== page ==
How Do You Innovate? First, Try to Get in Trouble

How do you innovate? First, try to get in trouble. I mean serious, but not terminal, trouble. “When life gives you a lemon …” It is a well-known trick that if you need something urgently done, give the task to the busiest (or second busiest) person in the office.

Most humans manage to squander their free time, as free time makes them dysfunctional, lazy, and unmotivated—the busier they get, the more active they are at other tasks. Further, my characterization of a loser is someone who, after making a mistake, doesn’t introspect, doesn’t exploit it, feels embarrassed and defensive rather than enriched with a new piece of information, and tries to explain why he made the mistake rather than moving on. These types often consider themselves the “victims” of some large plot, a bad boss, or bad weather.

– Nassim Nicholas Taleb in Antifragile: Things that Gain from Disorder 

Get in trouble. Go for stress. On purpose. That’s the path to better days ahead. Don’t be fragile. Be antifragile. (Antifragile — imagine a box that you mail with this stamped on it: “please mishandle”).

So, Antifragile is quite a read. Complicated, silly, arrogant, complex, profound… it is almost indescribable. I remember in one of Scott Peck’s books he described how the book-sellers never quite knew where to shelve his books. Is Antifragile a business book? Yes, no, I don’t really know…

Here is what he says. If you coast, you get lazy, and weak. You are tested by tests… stresses. And these stresses make you stronger. Until they don’t, and then you crater. So, you want just enough stress to get stronger (which is a lot of stress to make you much, much stronger), but not enough to “break” you.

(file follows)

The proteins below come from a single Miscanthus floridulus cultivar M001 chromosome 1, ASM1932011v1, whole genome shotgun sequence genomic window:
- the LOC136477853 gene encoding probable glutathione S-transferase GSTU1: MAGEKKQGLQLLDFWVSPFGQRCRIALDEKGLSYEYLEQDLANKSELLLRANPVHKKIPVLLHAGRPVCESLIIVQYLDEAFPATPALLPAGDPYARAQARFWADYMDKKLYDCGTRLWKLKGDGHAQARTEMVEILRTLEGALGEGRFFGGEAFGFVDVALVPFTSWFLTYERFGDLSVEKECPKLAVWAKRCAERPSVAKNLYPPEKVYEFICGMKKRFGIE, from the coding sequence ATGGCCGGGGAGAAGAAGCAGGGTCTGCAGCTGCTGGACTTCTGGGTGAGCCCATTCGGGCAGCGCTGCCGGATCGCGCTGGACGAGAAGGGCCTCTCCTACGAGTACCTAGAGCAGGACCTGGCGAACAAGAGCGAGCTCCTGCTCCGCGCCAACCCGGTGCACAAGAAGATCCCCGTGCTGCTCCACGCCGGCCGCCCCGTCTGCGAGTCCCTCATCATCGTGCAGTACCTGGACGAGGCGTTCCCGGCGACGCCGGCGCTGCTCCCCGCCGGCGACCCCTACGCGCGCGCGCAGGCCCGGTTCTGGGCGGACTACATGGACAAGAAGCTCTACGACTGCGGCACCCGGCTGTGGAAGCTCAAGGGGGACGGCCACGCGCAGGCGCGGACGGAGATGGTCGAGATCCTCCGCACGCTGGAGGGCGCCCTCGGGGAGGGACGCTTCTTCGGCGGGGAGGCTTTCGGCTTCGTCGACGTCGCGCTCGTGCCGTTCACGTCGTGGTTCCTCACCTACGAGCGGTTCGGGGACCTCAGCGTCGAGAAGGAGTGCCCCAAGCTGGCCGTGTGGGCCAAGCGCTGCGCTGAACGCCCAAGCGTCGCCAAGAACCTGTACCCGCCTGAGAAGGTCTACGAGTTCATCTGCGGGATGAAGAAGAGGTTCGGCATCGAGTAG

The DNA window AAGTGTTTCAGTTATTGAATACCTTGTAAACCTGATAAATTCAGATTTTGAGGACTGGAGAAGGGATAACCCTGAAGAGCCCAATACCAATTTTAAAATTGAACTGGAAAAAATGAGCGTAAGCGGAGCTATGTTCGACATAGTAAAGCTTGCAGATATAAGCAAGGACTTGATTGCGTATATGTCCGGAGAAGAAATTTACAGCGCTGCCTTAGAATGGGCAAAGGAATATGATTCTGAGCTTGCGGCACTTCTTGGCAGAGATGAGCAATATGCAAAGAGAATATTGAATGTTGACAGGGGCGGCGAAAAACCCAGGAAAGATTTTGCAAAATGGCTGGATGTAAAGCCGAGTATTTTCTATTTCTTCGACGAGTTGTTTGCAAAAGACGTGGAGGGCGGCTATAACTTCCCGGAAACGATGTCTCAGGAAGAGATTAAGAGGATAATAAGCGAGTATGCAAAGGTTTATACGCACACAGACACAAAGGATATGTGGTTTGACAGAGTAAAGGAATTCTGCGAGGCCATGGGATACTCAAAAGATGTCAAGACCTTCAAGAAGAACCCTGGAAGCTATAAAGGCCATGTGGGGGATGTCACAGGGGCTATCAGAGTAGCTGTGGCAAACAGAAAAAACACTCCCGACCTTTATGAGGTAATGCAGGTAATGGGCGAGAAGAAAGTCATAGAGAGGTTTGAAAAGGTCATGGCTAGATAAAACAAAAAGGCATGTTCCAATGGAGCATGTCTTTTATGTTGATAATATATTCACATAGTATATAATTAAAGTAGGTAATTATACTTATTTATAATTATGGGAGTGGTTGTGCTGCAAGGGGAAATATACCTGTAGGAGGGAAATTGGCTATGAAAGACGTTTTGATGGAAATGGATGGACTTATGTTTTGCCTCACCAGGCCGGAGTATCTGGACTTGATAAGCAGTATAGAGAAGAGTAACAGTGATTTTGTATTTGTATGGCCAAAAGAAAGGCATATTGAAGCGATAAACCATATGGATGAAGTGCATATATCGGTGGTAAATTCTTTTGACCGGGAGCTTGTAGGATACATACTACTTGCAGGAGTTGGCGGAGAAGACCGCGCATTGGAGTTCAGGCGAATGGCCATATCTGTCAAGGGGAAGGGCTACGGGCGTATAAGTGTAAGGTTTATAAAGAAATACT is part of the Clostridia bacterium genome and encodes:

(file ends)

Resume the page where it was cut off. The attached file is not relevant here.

You know, from Nietzsche: “What does not kill me makes me stronger.” (Though Taleb argues that this does not quite get it right…)

Randy Mayeux


Contributed by:
Randy Mayeux
Professional Speaker & Writer
Co-founder, First Friday Book Synopsis

2 responses

  1. A leader who wants to develop an organization of innovation must give their followers an environment where non-fatal mistakes are not only allowed, but encouraged. First task is to develop in them the ability to discern the difference between fatal and non-fatal mistakes, separating those that can be tolerated from those that can not. Second is to develop a culture that views mistakes and even failures as part of the innovation development process, something to be expected and rewarded. Third is to determine their followers’ stress tolerance sweet spots and create an environment that keeps them there. Between no stress and complete overload, every follower will have a level that keeps them innovating without burning them out. Some will thrive under more stress, some under less, and it is the leader’s job to know what it is for each follower and try to keep them there. Innovative organizations are possible, but it takes a leader who trusts his followers judgement, develops a culture of experimentation, and keeps awareness of their stress sweet spot.

  2. The key phrase is “non-fatal mistakes”. Thanks for the insight, Joseph!

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